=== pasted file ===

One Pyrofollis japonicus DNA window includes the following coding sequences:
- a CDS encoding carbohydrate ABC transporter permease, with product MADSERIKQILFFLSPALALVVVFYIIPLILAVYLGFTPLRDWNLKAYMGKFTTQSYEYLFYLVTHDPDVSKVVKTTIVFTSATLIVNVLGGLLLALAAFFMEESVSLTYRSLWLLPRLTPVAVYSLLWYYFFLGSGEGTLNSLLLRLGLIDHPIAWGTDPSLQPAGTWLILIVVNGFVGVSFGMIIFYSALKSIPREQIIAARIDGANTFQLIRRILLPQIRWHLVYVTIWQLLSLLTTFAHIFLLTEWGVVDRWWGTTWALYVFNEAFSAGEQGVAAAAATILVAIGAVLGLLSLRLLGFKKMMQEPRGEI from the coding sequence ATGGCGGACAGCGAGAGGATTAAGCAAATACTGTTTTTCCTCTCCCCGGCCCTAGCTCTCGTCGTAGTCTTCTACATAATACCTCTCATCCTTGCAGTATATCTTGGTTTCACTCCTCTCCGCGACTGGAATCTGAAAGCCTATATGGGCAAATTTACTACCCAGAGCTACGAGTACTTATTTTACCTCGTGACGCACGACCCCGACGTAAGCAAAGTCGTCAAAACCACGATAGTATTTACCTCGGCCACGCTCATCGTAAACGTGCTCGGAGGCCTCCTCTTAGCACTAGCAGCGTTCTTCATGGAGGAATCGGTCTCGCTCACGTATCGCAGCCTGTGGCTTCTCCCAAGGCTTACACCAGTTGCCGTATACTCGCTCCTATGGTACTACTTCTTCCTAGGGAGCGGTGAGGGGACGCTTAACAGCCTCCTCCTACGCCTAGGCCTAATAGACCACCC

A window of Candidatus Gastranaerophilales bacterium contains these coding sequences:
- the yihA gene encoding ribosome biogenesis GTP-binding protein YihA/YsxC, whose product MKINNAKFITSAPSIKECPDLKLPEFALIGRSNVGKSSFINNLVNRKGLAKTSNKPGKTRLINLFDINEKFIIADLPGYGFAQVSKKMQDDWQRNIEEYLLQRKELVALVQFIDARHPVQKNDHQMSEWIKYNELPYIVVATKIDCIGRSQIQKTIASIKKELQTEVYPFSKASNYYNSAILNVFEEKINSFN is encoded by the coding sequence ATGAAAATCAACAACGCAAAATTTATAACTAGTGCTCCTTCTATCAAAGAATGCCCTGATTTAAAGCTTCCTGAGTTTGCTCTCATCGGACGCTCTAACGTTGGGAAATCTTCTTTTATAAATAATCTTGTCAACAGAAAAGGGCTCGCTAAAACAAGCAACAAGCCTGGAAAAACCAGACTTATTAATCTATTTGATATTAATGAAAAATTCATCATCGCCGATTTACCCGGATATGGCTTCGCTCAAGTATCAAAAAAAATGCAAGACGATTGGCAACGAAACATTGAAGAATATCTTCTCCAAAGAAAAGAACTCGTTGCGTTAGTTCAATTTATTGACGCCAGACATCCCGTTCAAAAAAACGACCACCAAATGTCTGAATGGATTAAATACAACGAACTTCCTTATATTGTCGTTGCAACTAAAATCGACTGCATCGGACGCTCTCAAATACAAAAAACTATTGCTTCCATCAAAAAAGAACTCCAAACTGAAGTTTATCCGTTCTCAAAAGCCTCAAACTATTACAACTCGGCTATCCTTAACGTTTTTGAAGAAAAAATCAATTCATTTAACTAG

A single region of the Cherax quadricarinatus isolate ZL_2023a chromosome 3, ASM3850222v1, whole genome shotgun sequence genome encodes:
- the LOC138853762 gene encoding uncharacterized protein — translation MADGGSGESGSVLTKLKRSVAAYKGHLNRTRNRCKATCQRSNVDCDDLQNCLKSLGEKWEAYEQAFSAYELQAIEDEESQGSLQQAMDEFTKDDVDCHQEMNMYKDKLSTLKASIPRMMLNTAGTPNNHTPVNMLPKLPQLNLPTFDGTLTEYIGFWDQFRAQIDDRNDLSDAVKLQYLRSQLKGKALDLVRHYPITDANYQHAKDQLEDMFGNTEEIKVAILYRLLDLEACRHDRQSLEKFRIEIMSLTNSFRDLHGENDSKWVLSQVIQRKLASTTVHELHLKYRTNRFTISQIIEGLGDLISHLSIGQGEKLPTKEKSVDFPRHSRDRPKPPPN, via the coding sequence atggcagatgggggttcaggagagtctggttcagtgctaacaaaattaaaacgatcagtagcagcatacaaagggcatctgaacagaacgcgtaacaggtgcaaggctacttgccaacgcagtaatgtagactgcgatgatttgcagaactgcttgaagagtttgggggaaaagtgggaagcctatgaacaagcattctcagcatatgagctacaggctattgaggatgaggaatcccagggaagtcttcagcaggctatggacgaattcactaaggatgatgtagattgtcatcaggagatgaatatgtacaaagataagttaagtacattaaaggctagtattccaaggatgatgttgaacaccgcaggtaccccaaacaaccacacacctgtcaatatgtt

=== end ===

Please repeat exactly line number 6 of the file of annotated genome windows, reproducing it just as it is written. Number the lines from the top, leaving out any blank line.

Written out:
- the LOC138853762 gene encoding uncharacterized protein — translation MADGGSGESGSVLTKLKRSVAAYKGHLNRTRNRCKATCQRSNVDCDDLQNCLKSLGEKWEAYEQAFSAYELQAIEDEESQGSLQQAMDEFTKDDVDCHQEMNMYKDKLSTLKASIPRMMLNTAGTPNNHTPVNMLPKLPQLNLPTFDGTLTEYIGFWDQFRAQIDDRNDLSDAVKLQYLRSQLKGKALDLVRHYPITDANYQHAKDQLEDMFGNTEEIKVAILYRLLDLEACRHDRQSLEKFRIEIMSLTNSFRDLHGENDSKWVLSQVIQRKLASTTVHELHLKYRTNRFTISQIIEGLGDLISHLSIGQGEKLPTKEKSVDFPRHSRDRPKPPPN, via the coding sequence atggcagatgggggttcaggagagtctggttcagtgctaacaaaattaaaacgatcagtagcagcatacaaagggcatctgaacagaacgcgtaacaggtgcaaggctacttgccaacgcagtaatgtagactgcgatgatttgcagaactgcttgaagagtttgggggaaaagtgggaagcctatgaacaagcattctcagcatatgagctacaggctattgaggatgaggaatcccagggaagtcttcagcaggctatggacgaattcactaaggatgatgtagattgtcatcaggagatgaatatgtacaaagataagttaagtacattaaaggctagtattccaaggatgatgttgaacaccgcaggtaccccaaacaaccacacacctgtcaatatgtt